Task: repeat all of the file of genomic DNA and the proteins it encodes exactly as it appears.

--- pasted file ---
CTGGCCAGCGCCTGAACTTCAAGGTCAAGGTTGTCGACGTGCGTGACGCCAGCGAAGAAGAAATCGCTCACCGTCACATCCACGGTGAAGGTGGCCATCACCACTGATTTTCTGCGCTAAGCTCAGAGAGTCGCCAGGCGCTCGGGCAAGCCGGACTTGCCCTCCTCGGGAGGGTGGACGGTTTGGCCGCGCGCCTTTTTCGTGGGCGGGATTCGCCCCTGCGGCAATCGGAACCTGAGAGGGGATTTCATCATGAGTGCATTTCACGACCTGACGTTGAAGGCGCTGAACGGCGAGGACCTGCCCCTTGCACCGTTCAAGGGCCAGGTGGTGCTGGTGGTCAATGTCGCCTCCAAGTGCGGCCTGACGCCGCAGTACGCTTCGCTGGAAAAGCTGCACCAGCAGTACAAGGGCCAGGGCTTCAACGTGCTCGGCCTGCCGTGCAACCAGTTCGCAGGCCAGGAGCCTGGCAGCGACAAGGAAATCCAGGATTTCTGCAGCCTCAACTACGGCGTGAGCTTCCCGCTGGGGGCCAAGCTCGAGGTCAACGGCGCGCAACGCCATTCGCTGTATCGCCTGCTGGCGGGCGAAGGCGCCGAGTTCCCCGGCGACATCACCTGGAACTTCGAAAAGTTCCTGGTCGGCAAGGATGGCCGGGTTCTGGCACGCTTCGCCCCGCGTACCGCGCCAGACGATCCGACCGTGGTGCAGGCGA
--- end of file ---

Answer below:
CTGGCCAGCGCCTGAACTTCAAGGTCAAGGTTGTCGACGTGCGTGACGCCAGCGAAGAAGAAATCGCTCACCGTCACATCCACGGTGAAGGTGGCCATCACCACTGATTTTCTGCGCTAAGCTCAGAGAGTCGCCAGGCGCTCGGGCAAGCCGGACTTGCCCTCCTCGGGAGGGTGGACGGTTTGGCCGCGCGCCTTTTTCGTGGGCGGGATTCGCCCCTGCGGCAATCGGAACCTGAGAGGGGATTTCATCATGAGTGCATTTCACGACCTGACGTTGAAGGCGCTGAACGGCGAGGACCTGCCCCTTGCACCGTTCAAGGGCCAGGTGGTGCTGGTGGTCAATGTCGCCTCCAAGTGCGGCCTGACGCCGCAGTACGCTTCGCTGGAAAAGCTGCACCAGCAGTACAAGGGCCAGGGCTTCAACGTGCTCGGCCTGCCGTGCAACCAGTTCGCAGGCCAGGAGCCTGGCAGCGACAAGGAAATCCAGGATTTCTGCAGCCTCAACTACGGCGTGAGCTTCCCGCTGGGGGCCAAGCTCGAGGTCAACGGCGCGCAACGCCATTCGCTGTATCGCCTGCTGGCGGGCGAAGGCGCCGAGTTCCCCGGCGACATCACCTGGAACTTCGAAAAGTTCCTGGTCGGCAAGGATGGCCGGGTTCTGGCACGCTTCGCCCCGCGTACCGCGCCAGACGATCCGACCGTGGTGCAGGCGA